I suspect that a planing hull would porpoise at any planing speed where the boat is trimmed for too great an AA. In such cases too much of the planing lift occurs aft of the CB axis. Planing occurs when the combination of AA and WS is too high for the boat speed. Effectively, the boat is continually trying to drive up and out of the water, only to fall back into it again. The faster you go, the less AA you need to stay on a plane.
Actually, now that I think about it, a porposing boat reminds me of skipping small stones over ponds in my youth.
posted 09-05-2002 05:25 PM ET (US)
Another take on porpoising Ö
As already noted, there are multiple variables in the equation. This time letís focus on another theoretical culprit.
I donít know the proper reference point for discussing the trim position of a motor. Perhaps there isnít any ďneutralĒ position, perhaps in(down) and out(up) are just relative directions from the current trim position. If there is something to relate it to, it could be considered relative to the boat, relative to the water surface, or relative to anything else. For purposes here, Iíll refer to it in two ways, trim relative to the boat (TB) and trim relative to the surface of the water (TW).
Imagine a boat running through the water at planing speed when the motor suddenly stops. Ignore the fact that it is decelerating due to drag. There is some natural angle the boat will seek relative to the surface of the water. This angle is a function of the hull shape, weight distribution, hull and lower unit drag and speed relative to the water. Letís call this angle the natural trim (NT) of the hull. I suspect most hull shapes would produce a different NT for different speeds. Generally speaking, the faster the hull is moving through the water, the shallower the draft will be. Higher speeds probably also generally mean a shallower NT. The aft portions of the hull tend to be flatter and if the boat moves fast enough, this area will provide sufficient planing support at a shallow angle of attack to the water so the bow can rock back downward.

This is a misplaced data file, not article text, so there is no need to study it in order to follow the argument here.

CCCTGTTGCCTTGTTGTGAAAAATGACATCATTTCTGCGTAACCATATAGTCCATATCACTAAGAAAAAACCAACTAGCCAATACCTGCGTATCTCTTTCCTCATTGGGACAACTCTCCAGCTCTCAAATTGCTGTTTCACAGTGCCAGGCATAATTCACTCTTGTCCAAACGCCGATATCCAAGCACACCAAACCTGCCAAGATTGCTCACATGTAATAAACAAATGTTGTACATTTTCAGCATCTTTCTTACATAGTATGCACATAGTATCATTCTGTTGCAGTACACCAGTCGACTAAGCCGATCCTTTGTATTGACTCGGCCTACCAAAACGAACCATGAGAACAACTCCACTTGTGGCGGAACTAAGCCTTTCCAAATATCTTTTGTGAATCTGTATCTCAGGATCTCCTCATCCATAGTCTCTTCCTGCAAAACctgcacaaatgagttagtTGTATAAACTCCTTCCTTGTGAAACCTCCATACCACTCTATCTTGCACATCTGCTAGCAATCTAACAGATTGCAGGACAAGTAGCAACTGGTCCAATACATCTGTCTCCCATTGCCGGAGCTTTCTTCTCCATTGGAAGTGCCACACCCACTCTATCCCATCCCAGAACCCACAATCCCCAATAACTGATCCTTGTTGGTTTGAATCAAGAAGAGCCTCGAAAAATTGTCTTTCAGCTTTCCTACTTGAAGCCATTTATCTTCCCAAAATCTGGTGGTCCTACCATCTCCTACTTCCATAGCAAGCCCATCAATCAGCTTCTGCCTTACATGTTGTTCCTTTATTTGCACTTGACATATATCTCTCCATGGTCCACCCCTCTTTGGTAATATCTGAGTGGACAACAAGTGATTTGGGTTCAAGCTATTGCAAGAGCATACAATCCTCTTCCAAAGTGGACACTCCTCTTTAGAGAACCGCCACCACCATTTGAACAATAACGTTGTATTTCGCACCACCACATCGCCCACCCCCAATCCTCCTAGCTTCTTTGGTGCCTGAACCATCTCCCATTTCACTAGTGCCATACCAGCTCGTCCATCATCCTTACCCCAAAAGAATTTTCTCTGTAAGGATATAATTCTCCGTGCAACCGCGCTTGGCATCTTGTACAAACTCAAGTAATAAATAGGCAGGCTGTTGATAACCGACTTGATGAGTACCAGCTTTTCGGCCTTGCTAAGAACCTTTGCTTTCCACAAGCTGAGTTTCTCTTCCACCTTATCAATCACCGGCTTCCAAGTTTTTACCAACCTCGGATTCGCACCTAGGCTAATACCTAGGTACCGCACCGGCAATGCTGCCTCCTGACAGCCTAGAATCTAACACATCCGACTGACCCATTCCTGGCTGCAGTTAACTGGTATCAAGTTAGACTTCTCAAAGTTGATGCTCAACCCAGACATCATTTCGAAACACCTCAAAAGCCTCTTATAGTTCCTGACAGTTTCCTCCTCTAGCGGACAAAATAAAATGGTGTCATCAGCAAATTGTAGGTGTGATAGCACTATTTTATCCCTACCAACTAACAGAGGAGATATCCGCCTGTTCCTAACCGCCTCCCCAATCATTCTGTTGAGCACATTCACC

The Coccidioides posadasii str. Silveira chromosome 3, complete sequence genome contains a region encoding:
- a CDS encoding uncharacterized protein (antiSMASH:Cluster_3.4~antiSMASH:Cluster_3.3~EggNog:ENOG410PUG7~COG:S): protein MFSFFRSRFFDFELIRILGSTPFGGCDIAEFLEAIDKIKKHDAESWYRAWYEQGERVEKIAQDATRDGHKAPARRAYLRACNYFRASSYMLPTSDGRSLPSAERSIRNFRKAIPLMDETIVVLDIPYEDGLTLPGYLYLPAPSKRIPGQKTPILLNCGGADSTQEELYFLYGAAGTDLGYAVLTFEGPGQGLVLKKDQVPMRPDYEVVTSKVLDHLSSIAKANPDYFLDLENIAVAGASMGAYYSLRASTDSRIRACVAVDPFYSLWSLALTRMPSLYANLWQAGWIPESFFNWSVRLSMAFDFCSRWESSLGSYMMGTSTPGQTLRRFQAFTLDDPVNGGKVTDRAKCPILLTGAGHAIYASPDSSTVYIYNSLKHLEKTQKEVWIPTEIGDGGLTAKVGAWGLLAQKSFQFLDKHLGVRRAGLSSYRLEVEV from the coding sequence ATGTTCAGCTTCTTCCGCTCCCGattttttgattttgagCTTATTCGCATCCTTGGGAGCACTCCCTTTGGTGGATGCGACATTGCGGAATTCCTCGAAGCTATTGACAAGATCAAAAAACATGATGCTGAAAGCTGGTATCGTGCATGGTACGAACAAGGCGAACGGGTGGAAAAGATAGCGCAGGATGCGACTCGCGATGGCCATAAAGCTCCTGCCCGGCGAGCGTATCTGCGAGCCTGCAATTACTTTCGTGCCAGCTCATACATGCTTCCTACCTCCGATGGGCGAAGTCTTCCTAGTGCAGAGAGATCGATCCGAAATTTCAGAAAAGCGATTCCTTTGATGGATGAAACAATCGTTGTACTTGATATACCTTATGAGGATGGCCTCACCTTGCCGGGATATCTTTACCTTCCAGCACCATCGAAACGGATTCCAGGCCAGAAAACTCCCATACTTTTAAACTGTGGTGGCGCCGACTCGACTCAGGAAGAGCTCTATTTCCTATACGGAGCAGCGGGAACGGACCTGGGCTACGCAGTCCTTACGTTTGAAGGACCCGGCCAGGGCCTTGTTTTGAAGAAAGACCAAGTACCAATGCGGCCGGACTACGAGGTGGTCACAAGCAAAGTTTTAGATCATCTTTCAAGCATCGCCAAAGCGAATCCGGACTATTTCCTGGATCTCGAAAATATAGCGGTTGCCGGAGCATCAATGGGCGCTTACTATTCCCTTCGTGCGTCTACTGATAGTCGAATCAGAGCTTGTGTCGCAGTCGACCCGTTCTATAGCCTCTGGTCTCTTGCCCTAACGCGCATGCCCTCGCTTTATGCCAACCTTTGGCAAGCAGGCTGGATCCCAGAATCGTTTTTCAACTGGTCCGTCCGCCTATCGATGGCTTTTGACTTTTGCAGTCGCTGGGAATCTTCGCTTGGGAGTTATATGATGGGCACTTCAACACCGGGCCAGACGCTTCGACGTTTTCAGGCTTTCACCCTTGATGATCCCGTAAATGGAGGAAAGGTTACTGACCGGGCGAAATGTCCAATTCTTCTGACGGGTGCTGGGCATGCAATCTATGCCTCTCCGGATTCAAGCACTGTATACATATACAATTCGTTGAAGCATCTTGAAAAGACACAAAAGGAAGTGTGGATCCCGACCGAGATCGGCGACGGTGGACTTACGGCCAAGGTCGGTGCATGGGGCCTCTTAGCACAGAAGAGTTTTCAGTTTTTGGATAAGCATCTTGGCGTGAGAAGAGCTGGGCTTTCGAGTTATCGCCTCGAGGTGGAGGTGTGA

Now letís consider the boat with the motor running. Given the cantilevered attachment of an outboard motor, the thrust of the prop causes the boat to adopt a greater angle of attack to the water. This gives us a changed NT for the boat with running motor.
Now consider the effect the cavitation plate has on this NT. If we are trimmed in (TW), the cavitation plate has a positive angle of attack relative to the water and at speed will provide stern lift. Conversely, if the motor is trimmed out (TW), it tends to pull the stern down. If the cavitation plate is level with respect to the surface of the water (letís call this ďneutralĒ TW), and assuming it isnít shaped for lift, it has little effect on NT.
My guess is thatís a situation asking for trouble. At any given speed, if the NT of the boat/motor and current trim results in a nearly level cavitation plate (neutral TW), any minor change in the hull angle will be sufficient for the cavitation plate to transition between a positive angle of attack and a negative angle of attack in the water. That creates a substantial and alternate stern lifting and stern depressing force and the hull will porpoise. Even though the TB trim is not changing, the TW trim is, and is oscillating back and forth through a neutral position.
Thus trimming in a bit (TB) solves the problem by preventing any oscillation of the hull from transitioning the cavitation plate through neutral. Changing speed also fixes the problem because the hull adopts a changed angle of attack to the water, allowing the current TB trim setting to effectively change the TW trim setting to a position less neutral, and thus less likely to be transitioned through by hull oscillation.
Does this seem a reasonable hypothesis as causing or contributing with other causes to porpoising?